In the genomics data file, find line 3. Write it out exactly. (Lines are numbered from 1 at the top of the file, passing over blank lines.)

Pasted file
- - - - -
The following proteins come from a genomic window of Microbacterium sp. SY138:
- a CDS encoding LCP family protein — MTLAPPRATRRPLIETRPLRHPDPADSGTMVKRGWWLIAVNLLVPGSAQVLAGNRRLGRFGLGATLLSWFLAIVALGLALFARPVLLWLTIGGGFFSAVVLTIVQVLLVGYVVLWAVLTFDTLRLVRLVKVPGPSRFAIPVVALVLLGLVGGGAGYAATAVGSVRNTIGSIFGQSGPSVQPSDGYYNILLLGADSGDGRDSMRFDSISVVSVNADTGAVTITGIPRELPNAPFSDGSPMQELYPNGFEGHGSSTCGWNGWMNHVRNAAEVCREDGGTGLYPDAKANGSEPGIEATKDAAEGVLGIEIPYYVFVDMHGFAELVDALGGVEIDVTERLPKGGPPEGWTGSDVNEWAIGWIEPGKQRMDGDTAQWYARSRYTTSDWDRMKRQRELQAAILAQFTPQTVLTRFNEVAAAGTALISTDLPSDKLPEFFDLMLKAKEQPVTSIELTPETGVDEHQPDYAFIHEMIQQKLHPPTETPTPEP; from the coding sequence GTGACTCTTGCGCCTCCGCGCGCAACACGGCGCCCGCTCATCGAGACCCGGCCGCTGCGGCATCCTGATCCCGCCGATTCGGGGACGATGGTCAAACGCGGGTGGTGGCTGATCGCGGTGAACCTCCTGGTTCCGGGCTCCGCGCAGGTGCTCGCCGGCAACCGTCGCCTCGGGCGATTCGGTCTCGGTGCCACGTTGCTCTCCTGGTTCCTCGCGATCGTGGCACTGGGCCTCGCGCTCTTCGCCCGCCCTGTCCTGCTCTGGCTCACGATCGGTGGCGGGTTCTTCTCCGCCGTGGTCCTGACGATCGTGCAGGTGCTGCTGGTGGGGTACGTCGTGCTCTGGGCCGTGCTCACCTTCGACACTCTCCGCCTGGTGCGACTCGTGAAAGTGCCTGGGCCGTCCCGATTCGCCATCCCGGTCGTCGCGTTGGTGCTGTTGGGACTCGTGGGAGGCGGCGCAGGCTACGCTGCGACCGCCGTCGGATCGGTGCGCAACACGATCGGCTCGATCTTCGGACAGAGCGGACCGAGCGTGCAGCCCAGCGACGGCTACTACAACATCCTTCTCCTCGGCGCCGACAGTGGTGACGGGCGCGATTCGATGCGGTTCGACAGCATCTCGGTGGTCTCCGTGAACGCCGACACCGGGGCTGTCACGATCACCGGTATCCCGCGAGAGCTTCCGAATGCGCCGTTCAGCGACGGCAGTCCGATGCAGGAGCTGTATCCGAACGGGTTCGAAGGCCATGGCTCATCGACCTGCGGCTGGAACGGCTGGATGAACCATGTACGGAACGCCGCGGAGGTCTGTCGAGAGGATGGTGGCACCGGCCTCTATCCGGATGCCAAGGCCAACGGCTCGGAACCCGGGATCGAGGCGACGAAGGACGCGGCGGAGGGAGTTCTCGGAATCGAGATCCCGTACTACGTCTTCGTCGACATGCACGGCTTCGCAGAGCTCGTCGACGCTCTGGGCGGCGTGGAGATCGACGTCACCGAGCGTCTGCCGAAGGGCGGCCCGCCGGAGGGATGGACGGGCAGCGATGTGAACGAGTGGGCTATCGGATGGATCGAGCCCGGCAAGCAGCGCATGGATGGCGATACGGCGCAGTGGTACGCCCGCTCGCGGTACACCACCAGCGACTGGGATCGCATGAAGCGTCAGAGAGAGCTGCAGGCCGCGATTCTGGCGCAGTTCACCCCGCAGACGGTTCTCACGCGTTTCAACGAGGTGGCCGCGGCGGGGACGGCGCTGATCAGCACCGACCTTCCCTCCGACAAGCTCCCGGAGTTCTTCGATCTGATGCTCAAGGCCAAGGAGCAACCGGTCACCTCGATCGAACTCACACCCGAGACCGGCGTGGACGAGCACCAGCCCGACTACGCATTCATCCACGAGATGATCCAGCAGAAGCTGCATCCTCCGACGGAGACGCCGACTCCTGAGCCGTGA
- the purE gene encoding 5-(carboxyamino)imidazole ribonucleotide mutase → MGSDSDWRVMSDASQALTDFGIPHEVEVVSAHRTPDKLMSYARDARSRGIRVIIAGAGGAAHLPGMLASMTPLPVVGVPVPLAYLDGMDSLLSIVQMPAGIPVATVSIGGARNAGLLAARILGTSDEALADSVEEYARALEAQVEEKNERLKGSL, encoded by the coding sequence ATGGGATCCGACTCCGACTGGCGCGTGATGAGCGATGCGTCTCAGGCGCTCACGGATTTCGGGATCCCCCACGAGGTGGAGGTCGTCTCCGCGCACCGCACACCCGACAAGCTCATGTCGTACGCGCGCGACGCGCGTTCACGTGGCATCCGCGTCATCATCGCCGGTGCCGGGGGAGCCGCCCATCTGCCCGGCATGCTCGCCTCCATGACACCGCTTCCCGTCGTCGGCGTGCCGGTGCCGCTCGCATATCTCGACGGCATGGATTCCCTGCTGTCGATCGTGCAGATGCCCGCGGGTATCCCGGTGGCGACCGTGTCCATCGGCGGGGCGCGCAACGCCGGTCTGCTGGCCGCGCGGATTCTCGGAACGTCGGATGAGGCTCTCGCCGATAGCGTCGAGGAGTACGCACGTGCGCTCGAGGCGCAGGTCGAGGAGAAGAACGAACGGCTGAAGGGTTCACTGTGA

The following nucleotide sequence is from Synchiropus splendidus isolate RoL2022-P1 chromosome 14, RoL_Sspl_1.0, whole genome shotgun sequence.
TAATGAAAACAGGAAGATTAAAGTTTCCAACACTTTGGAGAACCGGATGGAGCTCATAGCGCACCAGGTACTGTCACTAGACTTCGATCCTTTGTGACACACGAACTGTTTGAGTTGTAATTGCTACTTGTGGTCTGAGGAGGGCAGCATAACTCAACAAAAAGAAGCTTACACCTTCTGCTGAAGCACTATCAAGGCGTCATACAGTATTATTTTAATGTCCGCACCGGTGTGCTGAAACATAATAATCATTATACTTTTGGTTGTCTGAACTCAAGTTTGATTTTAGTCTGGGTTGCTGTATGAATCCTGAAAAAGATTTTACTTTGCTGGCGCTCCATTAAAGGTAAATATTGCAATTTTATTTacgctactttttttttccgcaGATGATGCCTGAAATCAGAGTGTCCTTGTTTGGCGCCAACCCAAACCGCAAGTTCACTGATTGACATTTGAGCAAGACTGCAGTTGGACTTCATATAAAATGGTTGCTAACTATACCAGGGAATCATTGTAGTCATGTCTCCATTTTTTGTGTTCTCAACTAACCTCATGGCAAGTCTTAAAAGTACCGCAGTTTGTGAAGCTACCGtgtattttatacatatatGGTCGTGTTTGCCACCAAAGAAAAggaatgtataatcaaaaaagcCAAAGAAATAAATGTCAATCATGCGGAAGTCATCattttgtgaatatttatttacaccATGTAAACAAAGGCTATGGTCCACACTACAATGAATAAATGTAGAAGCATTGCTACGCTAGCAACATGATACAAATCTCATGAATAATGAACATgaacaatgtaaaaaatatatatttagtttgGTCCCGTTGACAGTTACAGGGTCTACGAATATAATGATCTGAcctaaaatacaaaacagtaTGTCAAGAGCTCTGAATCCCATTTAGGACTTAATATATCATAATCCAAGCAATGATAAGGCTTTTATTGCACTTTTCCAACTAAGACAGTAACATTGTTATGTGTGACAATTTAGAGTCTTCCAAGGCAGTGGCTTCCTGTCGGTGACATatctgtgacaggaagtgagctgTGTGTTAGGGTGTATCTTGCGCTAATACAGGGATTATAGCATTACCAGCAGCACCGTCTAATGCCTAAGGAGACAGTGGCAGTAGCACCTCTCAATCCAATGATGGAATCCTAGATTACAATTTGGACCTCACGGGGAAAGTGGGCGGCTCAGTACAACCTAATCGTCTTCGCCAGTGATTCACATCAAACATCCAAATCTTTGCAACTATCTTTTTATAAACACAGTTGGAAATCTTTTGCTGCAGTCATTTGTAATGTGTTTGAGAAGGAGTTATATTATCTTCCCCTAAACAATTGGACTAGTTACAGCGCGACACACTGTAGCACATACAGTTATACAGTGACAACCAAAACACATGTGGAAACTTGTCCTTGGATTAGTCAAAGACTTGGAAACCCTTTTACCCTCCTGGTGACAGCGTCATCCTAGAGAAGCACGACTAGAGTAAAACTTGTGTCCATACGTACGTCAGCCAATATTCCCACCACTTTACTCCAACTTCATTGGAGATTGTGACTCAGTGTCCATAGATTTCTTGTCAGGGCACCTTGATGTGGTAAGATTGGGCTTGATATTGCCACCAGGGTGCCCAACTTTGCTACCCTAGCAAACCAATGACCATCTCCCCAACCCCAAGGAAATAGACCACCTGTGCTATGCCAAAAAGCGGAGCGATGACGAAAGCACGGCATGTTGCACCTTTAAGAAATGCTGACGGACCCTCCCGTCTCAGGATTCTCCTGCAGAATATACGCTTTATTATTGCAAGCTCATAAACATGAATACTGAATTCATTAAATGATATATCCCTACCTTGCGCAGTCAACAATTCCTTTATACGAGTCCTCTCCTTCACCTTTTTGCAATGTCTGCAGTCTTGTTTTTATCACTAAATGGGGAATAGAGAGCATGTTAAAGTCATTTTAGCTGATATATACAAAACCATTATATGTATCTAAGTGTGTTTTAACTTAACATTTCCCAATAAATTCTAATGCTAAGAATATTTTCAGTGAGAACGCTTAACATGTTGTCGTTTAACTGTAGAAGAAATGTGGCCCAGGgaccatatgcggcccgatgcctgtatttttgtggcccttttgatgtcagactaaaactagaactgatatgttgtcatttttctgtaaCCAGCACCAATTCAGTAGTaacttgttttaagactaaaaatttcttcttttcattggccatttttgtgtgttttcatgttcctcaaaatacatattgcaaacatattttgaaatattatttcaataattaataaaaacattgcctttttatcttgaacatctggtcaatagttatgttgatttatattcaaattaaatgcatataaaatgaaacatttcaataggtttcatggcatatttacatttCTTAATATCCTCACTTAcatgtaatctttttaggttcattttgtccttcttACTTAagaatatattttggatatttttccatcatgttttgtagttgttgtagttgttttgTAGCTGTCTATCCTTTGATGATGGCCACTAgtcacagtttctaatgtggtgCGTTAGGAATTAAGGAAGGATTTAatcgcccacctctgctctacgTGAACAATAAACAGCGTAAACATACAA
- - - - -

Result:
- the purE gene encoding 5-(carboxyamino)imidazole ribonucleotide mutase → MGSDSDWRVMSDASQALTDFGIPHEVEVVSAHRTPDKLMSYARDARSRGIRVIIAGAGGAAHLPGMLASMTPLPVVGVPVPLAYLDGMDSLLSIVQMPAGIPVATVSIGGARNAGLLAARILGTSDEALADSVEEYARALEAQVEEKNERLKGSL, encoded by the coding sequence ATGGGATCCGACTCCGACTGGCGCGTGATGAGCGATGCGTCTCAGGCGCTCACGGATTTCGGGATCCCCCACGAGGTGGAGGTCGTCTCCGCGCACCGCACACCCGACAAGCTCATGTCGTACGCGCGCGACGCGCGTTCACGTGGCATCCGCGTCATCATCGCCGGTGCCGGGGGAGCCGCCCATCTGCCCGGCATGCTCGCCTCCATGACACCGCTTCCCGTCGTCGGCGTGCCGGTGCCGCTCGCATATCTCGACGGCATGGATTCCCTGCTGTCGATCGTGCAGATGCCCGCGGGTATCCCGGTGGCGACCGTGTCCATCGGCGGGGCGCGCAACGCCGGTCTGCTGGCCGCGCGGATTCTCGGAACGTCGGATGAGGCTCTCGCCGATAGCGTCGAGGAGTACGCACGTGCGCTCGAGGCGCAGGTCGAGGAGAAGAACGAACGGCTGAAGGGTTCACTGTGA